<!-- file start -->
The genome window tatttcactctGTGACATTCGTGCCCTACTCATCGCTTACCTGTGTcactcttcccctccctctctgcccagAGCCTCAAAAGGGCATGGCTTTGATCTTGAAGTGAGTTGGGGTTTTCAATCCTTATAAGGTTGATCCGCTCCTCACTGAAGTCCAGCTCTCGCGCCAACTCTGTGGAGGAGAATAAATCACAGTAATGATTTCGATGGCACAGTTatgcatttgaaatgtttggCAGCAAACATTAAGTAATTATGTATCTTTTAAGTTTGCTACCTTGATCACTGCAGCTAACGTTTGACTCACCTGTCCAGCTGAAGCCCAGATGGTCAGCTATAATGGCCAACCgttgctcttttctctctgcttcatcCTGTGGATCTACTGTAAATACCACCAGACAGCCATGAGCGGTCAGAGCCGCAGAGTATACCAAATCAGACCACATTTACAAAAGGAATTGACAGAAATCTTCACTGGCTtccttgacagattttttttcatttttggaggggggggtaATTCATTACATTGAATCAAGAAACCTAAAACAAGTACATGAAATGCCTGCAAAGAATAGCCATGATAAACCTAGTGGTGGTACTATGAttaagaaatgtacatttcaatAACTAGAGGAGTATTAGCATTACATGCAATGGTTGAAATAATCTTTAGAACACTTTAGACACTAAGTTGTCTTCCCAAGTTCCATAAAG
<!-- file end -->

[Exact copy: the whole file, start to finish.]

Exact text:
The genome window tatttcactctGTGACATTCGTGCCCTACTCATCGCTTACCTGTGTcactcttcccctccctctctgcccagAGCCTCAAAAGGGCATGGCTTTGATCTTGAAGTGAGTTGGGGTTTTCAATCCTTATAAGGTTGATCCGCTCCTCACTGAAGTCCAGCTCTCGCGCCAACTCTGTGGAGGAGAATAAATCACAGTAATGATTTCGATGGCACAGTTatgcatttgaaatgtttggCAGCAAACATTAAGTAATTATGTATCTTTTAAGTTTGCTACCTTGATCACTGCAGCTAACGTTTGACTCACCTGTCCAGCTGAAGCCCAGATGGTCAGCTATAATGGCCAACCgttgctcttttctctctgcttcatcCTGTGGATCTACTGTAAATACCACCAGACAGCCATGAGCGGTCAGAGCCGCAGAGTATACCAAATCAGACCACATTTACAAAAGGAATTGACAGAAATCTTCACTGGCTtccttgacagattttttttcatttttggaggggggggtaATTCATTACATTGAATCAAGAAACCTAAAACAAGTACATGAAATGCCTGCAAAGAATAGCCATGATAAACCTAGTGGTGGTACTATGAttaagaaatgtacatttcaatAACTAGAGGAGTATTAGCATTACATGCAATGGTTGAAATAATCTTTAGAACACTTTAGACACTAAGTTGTCTTCCCAAGTTCCATAAAG